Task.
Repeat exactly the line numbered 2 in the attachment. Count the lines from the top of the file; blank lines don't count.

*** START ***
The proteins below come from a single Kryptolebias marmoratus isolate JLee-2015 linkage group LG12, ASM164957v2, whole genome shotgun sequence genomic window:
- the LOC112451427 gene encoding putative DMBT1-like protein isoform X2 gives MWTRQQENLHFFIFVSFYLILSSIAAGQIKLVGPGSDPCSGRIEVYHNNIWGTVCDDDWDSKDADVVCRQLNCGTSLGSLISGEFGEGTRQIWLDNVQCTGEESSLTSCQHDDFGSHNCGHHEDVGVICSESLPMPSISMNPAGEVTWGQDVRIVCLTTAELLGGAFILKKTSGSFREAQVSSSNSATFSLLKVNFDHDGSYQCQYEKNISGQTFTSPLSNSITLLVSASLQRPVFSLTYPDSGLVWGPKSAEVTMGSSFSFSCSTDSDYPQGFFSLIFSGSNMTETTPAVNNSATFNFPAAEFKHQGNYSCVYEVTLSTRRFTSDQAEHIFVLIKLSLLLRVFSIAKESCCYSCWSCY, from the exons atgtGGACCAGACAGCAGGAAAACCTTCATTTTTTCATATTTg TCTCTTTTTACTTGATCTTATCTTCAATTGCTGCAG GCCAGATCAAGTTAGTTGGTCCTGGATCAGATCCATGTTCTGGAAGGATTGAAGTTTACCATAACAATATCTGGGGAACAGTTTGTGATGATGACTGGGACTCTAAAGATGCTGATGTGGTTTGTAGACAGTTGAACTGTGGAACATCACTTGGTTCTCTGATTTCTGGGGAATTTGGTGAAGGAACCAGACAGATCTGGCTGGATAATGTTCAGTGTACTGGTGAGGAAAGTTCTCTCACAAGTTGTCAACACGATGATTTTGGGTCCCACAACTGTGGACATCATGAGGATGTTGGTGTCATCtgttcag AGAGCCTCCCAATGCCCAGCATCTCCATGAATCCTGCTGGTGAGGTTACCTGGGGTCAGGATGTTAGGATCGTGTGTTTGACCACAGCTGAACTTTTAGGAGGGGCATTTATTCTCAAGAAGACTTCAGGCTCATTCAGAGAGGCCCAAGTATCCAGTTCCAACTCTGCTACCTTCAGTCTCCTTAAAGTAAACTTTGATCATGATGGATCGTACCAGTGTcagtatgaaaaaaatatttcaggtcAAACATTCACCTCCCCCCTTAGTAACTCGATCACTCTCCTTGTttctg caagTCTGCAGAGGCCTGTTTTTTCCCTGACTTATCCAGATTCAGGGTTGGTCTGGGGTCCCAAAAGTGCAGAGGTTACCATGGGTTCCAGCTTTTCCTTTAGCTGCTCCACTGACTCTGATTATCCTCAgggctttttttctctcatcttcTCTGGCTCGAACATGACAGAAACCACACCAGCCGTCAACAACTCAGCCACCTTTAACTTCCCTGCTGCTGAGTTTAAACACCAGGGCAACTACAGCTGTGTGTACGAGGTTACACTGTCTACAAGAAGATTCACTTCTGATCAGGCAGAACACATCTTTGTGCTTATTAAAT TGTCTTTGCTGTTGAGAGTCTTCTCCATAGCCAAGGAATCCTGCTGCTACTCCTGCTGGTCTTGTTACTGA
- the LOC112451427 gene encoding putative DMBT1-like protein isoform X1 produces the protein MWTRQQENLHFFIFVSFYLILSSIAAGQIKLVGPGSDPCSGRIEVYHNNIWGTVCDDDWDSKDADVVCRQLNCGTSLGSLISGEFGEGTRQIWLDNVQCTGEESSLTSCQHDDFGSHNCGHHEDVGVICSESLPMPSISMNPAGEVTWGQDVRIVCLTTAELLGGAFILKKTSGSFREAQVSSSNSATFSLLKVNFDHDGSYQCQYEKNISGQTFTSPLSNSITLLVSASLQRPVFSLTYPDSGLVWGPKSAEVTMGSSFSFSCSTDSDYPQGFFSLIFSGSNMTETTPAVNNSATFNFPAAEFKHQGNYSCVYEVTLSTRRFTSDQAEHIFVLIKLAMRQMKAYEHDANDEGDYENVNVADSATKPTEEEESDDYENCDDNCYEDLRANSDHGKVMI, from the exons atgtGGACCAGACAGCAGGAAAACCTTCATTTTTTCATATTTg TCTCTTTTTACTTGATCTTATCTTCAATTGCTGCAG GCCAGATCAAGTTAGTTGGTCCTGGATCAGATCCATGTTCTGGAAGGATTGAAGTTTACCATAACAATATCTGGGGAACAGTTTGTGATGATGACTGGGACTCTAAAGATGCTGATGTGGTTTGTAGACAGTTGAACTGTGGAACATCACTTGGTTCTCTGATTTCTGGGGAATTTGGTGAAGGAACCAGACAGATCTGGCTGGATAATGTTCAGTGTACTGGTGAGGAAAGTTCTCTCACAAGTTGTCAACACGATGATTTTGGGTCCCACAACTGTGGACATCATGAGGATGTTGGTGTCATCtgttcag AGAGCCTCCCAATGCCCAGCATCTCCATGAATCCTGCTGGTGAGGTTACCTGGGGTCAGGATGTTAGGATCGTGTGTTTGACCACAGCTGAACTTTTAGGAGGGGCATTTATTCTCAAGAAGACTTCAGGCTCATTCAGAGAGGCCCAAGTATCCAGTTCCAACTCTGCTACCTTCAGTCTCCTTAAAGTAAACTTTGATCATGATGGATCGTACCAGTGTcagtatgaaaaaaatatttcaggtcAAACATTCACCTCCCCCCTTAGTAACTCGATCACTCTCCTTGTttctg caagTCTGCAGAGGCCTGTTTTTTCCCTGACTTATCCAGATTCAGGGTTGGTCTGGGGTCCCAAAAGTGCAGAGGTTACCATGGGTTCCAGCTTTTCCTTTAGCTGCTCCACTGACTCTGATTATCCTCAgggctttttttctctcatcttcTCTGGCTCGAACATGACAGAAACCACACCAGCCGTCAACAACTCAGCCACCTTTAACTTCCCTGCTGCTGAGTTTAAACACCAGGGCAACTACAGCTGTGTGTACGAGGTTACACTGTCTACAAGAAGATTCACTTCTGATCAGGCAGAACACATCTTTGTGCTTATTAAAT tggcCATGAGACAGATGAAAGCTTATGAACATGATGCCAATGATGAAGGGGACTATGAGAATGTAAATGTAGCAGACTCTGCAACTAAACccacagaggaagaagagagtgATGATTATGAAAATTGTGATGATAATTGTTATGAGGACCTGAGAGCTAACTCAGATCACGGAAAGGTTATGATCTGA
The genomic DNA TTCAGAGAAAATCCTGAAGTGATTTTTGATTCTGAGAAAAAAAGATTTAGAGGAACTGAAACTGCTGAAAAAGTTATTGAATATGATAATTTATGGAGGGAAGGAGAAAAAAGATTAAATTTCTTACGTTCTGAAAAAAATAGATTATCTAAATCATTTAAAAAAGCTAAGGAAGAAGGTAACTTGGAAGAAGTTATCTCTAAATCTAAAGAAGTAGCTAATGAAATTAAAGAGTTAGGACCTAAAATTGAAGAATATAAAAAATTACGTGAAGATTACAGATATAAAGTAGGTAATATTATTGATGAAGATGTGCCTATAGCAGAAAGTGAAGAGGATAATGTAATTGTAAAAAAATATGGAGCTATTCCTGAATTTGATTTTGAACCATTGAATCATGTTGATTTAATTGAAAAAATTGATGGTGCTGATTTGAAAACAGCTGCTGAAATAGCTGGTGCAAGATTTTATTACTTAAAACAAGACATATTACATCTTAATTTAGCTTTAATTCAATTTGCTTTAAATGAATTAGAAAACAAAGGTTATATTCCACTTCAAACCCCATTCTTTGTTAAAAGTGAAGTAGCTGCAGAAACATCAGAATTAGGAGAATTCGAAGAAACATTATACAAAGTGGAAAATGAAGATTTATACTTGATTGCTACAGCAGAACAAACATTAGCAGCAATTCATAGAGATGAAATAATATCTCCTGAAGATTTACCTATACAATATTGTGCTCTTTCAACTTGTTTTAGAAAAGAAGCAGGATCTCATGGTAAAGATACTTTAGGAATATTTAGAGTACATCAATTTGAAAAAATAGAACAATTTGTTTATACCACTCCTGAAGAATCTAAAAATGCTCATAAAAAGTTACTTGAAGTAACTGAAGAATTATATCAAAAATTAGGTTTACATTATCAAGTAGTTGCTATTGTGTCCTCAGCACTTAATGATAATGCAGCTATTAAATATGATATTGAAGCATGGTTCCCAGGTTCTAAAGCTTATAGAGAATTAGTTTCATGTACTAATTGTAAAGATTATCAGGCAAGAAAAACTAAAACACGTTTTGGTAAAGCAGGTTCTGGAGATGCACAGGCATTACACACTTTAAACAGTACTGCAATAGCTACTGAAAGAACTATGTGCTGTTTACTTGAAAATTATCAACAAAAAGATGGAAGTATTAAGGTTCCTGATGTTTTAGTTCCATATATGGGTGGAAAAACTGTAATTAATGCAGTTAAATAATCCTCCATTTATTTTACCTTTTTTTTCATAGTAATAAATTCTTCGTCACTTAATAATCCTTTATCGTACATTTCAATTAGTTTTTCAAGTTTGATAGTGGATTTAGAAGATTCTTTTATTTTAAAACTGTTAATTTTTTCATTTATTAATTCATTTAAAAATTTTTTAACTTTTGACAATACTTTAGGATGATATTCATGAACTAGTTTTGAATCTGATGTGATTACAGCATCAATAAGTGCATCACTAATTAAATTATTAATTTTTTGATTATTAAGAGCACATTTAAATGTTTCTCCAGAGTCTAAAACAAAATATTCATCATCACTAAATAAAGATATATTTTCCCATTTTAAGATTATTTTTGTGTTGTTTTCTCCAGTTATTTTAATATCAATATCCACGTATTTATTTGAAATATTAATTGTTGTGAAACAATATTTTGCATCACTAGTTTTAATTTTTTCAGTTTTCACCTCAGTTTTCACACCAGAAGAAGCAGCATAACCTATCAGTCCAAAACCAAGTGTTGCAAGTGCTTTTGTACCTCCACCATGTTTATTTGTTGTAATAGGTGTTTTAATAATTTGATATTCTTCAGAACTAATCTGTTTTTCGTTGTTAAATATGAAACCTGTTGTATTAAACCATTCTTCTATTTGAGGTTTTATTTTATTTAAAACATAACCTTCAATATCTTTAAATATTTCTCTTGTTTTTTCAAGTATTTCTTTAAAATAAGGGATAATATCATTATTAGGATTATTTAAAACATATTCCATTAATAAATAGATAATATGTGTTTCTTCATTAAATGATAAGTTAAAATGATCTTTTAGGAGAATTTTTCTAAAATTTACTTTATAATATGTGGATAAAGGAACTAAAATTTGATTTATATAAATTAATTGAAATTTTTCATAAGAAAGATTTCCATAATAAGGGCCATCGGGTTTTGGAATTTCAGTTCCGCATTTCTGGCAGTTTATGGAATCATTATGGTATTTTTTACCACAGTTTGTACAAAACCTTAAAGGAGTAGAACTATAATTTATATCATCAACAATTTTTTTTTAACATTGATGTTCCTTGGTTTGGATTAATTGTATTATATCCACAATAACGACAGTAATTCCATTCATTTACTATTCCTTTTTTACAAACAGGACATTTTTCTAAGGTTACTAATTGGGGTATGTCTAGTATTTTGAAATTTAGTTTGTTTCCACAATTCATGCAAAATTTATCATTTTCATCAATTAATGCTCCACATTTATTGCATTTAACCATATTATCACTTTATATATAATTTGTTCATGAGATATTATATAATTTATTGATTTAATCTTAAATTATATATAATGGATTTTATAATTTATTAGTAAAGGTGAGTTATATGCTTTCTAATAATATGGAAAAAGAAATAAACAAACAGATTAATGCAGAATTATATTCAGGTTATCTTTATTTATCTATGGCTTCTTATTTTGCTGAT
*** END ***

- the LOC112451427 gene encoding putative DMBT1-like protein isoform X2 gives MWTRQQENLHFFIFVSFYLILSSIAAGQIKLVGPGSDPCSGRIEVYHNNIWGTVCDDDWDSKDADVVCRQLNCGTSLGSLISGEFGEGTRQIWLDNVQCTGEESSLTSCQHDDFGSHNCGHHEDVGVICSESLPMPSISMNPAGEVTWGQDVRIVCLTTAELLGGAFILKKTSGSFREAQVSSSNSATFSLLKVNFDHDGSYQCQYEKNISGQTFTSPLSNSITLLVSASLQRPVFSLTYPDSGLVWGPKSAEVTMGSSFSFSCSTDSDYPQGFFSLIFSGSNMTETTPAVNNSATFNFPAAEFKHQGNYSCVYEVTLSTRRFTSDQAEHIFVLIKLSLLLRVFSIAKESCCYSCWSCY, from the exons atgtGGACCAGACAGCAGGAAAACCTTCATTTTTTCATATTTg TCTCTTTTTACTTGATCTTATCTTCAATTGCTGCAG GCCAGATCAAGTTAGTTGGTCCTGGATCAGATCCATGTTCTGGAAGGATTGAAGTTTACCATAACAATATCTGGGGAACAGTTTGTGATGATGACTGGGACTCTAAAGATGCTGATGTGGTTTGTAGACAGTTGAACTGTGGAACATCACTTGGTTCTCTGATTTCTGGGGAATTTGGTGAAGGAACCAGACAGATCTGGCTGGATAATGTTCAGTGTACTGGTGAGGAAAGTTCTCTCACAAGTTGTCAACACGATGATTTTGGGTCCCACAACTGTGGACATCATGAGGATGTTGGTGTCATCtgttcag AGAGCCTCCCAATGCCCAGCATCTCCATGAATCCTGCTGGTGAGGTTACCTGGGGTCAGGATGTTAGGATCGTGTGTTTGACCACAGCTGAACTTTTAGGAGGGGCATTTATTCTCAAGAAGACTTCAGGCTCATTCAGAGAGGCCCAAGTATCCAGTTCCAACTCTGCTACCTTCAGTCTCCTTAAAGTAAACTTTGATCATGATGGATCGTACCAGTGTcagtatgaaaaaaatatttcaggtcAAACATTCACCTCCCCCCTTAGTAACTCGATCACTCTCCTTGTttctg caagTCTGCAGAGGCCTGTTTTTTCCCTGACTTATCCAGATTCAGGGTTGGTCTGGGGTCCCAAAAGTGCAGAGGTTACCATGGGTTCCAGCTTTTCCTTTAGCTGCTCCACTGACTCTGATTATCCTCAgggctttttttctctcatcttcTCTGGCTCGAACATGACAGAAACCACACCAGCCGTCAACAACTCAGCCACCTTTAACTTCCCTGCTGCTGAGTTTAAACACCAGGGCAACTACAGCTGTGTGTACGAGGTTACACTGTCTACAAGAAGATTCACTTCTGATCAGGCAGAACACATCTTTGTGCTTATTAAAT TGTCTTTGCTGTTGAGAGTCTTCTCCATAGCCAAGGAATCCTGCTGCTACTCCTGCTGGTCTTGTTACTGA